The Railway History Park – Europe’s first interactive railway park – opened on 14 July 2000 on the site of the North Depot.
The North Depot was built between 1909 and 1911 on a 70,000 m2 estate. From 1911, a 22-bay (semi-circular) and a 34-bay (three-quarter-shaped) roundhouse were operating on the site. Adjacent to both roundhouses, two 20-20 m diameter turntables were operating, and the premise encompassed all necessary service infrastructures (e.g. barracks, warehouses, offices, water tower, coal bunkers, and sorters, ash transporters, and workshops). The 53-meter-high water tower had a water tank of 1,000 cubic meters. The bottom of the tank mounts 29.55 m above the level of the tracks while the upper edge of the tank stretches 37.7 m above it.
The 34-bay roundhouse was the largest locomotive shed in Hungary; the two facilities together served 200 steam locomotives.
The smaller roundhouse was so badly damaged in World War II that it needed to be demolished, while the larger shed could continue to function in its original form.
From 1950, the Northern Depot was named after Kató Hámán, a communist activist, which name was used until the change of regime. With the modernization of MÁV’s locomotive fleet, first, the Swedish NOHAB diesel locomotives were stationed at the locomotive shed in the early 1960s, and then the V43 series electric locomotives at the end of the 1960s.
The site had 850 employees in the mid-1980s and serviced 100-110 electric, diesel, and steam locomotives. With the decline of steam locomotives, the depot increasingly played a repair and maintenance role, until its closure in 1997.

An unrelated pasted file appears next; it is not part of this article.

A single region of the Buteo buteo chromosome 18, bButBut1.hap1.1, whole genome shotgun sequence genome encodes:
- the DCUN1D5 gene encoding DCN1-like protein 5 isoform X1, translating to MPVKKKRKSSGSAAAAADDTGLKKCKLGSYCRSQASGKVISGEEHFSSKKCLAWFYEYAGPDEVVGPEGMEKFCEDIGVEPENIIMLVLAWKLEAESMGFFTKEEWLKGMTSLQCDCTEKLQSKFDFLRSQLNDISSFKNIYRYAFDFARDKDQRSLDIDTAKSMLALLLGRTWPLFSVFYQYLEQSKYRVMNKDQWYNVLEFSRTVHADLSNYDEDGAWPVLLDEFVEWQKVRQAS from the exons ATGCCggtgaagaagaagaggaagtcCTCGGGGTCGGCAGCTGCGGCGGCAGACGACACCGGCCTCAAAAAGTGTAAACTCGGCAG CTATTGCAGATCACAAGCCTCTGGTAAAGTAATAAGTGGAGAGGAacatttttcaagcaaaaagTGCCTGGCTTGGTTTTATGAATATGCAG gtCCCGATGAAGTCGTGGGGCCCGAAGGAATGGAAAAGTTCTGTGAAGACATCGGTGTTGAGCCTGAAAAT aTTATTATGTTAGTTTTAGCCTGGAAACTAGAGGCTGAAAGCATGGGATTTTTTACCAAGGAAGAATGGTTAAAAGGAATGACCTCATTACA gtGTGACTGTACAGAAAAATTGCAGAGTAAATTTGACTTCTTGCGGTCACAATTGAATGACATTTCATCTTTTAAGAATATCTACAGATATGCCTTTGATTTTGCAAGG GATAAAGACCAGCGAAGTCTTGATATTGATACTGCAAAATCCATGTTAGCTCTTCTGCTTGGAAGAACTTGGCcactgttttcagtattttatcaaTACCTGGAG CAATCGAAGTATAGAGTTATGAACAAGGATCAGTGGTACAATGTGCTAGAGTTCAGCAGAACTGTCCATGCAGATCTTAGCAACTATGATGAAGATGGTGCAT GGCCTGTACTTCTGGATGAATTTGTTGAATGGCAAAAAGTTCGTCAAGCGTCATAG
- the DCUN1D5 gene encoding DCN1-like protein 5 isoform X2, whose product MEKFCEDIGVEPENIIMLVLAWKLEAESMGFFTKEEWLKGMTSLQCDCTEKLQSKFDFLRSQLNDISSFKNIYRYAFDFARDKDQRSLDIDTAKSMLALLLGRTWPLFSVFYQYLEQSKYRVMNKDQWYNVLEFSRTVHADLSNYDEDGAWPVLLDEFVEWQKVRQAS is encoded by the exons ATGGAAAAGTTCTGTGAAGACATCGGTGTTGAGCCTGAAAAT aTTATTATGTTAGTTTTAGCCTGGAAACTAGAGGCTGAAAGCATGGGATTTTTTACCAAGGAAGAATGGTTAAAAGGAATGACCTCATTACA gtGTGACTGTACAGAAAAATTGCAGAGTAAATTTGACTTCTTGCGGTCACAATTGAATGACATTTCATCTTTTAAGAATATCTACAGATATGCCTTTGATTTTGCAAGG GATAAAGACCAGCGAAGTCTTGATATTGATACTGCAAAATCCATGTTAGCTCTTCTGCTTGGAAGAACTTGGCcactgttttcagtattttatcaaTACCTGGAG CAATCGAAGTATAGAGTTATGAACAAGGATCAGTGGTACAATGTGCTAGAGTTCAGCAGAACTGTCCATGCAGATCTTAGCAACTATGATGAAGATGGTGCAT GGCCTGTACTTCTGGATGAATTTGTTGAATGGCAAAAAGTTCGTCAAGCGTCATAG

The Railway History Park, which opened in 2000, features more than 100 railway vehicles: locomotives, passenger and freight cars, rail cars, motor and hand carts, inspection cars, steam cranes, snowplows, snowblowers, and other specialties. The Railway History Park is one of the largest open-air museums and the first interactive railway museum in Europe. Visitors can not only admire the old vehicles but can also try them out. They can travel on a locomotive, or in the Czajka rail car, drive a hand car, turn on a turntable, or sit on a horse-drawn railway. One of the favorite attractions of the park, which is expanding year by year, is the garden railway where passengers can ride through an 870 m long track towed by small locomotives. A special feature of the park is that not only the rolling stock but also the railway infrastructure (e.g. turntables, inspection pits, service facilities) can be viewed.